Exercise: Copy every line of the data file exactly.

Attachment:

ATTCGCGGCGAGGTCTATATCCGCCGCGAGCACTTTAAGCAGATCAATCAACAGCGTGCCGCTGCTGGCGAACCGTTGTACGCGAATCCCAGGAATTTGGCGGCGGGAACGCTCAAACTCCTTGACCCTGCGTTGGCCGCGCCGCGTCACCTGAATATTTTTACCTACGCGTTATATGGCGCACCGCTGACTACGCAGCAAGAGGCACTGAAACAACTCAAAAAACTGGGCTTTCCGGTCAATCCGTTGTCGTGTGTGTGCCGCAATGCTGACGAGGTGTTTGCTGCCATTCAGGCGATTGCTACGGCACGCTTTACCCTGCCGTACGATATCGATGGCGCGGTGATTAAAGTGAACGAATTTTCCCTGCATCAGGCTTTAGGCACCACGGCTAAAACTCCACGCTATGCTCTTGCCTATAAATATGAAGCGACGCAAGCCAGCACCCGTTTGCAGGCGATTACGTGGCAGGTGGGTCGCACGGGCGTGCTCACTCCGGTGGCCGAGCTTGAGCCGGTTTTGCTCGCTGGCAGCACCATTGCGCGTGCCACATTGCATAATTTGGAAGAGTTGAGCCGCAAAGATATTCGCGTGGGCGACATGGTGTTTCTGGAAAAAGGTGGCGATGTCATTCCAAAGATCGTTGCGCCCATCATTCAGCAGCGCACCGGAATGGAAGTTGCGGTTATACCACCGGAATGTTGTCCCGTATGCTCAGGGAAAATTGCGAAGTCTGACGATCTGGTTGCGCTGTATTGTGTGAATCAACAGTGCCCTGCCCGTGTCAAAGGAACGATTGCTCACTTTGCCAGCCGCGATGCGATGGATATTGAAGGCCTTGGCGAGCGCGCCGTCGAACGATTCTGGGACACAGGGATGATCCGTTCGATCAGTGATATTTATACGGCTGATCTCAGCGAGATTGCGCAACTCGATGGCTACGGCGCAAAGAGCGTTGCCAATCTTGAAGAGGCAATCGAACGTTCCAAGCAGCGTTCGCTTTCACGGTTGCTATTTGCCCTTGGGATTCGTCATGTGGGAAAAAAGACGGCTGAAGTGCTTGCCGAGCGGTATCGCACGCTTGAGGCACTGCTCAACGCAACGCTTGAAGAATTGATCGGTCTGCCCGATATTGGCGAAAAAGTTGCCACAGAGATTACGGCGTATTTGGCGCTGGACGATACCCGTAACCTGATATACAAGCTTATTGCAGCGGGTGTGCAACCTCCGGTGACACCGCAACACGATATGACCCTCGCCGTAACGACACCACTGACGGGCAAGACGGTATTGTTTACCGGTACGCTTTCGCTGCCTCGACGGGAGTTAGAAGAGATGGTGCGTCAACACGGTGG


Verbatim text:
ATTCGCGGCGAGGTCTATATCCGCCGCGAGCACTTTAAGCAGATCAATCAACAGCGTGCCGCTGCTGGCGAACCGTTGTACGCGAATCCCAGGAATTTGGCGGCGGGAACGCTCAAACTCCTTGACCCTGCGTTGGCCGCGCCGCGTCACCTGAATATTTTTACCTACGCGTTATATGGCGCACCGCTGACTACGCAGCAAGAGGCACTGAAACAACTCAAAAAACTGGGCTTTCCGGTCAATCCGTTGTCGTGTGTGTGCCGCAATGCTGACGAGGTGTTTGCTGCCATTCAGGCGATTGCTACGGCACGCTTTACCCTGCCGTACGATATCGATGGCGCGGTGATTAAAGTGAACGAATTTTCCCTGCATCAGGCTTTAGGCACCACGGCTAAAACTCCACGCTATGCTCTTGCCTATAAATATGAAGCGACGCAAGCCAGCACCCGTTTGCAGGCGATTACGTGGCAGGTGGGTCGCACGGGCGTGCTCACTCCGGTGGCCGAGCTTGAGCCGGTTTTGCTCGCTGGCAGCACCATTGCGCGTGCCACATTGCATAATTTGGAAGAGTTGAGCCGCAAAGATATTCGCGTGGGCGACATGGTGTTTCTGGAAAAAGGTGGCGATGTCATTCCAAAGATCGTTGCGCCCATCATTCAGCAGCGCACCGGAATGGAAGTTGCGGTTATACCACCGGAATGTTGTCCCGTATGCTCAGGGAAAATTGCGAAGTCTGACGATCTGGTTGCGCTGTATTGTGTGAATCAACAGTGCCCTGCCCGTGTCAAAGGAACGATTGCTCACTTTGCCAGCCGCGATGCGATGGATATTGAAGGCCTTGGCGAGCGCGCCGTCGAACGATTCTGGGACACAGGGATGATCCGTTCGATCAGTGATATTTATACGGCTGATCTCAGCGAGATTGCGCAACTCGATGGCTACGGCGCAAAGAGCGTTGCCAATCTTGAAGAGGCAATCGAACGTTCCAAGCAGCGTTCGCTTTCACGGTTGCTATTTGCCCTTGGGATTCGTCATGTGGGAAAAAAGACGGCTGAAGTGCTTGCCGAGCGGTATCGCACGCTTGAGGCACTGCTCAACGCAACGCTTGAAGAATTGATCGGTCTGCCCGATATTGGCGAAAAAGTTGCCACAGAGATTACGGCGTATTTGGCGCTGGACGATACCCGTAACCTGATATACAAGCTTATTGCAGCGGGTGTGCAACCTCCGGTGACACCGCAACACGATATGACCCTCGCCGTAACGACACCACTGACGGGCAAGACGGTATTGTTTACCGGTACGCTTTCGCTGCCTCGACGGGAGTTAGAAGAGATGGTGCGTCAACACGGTGG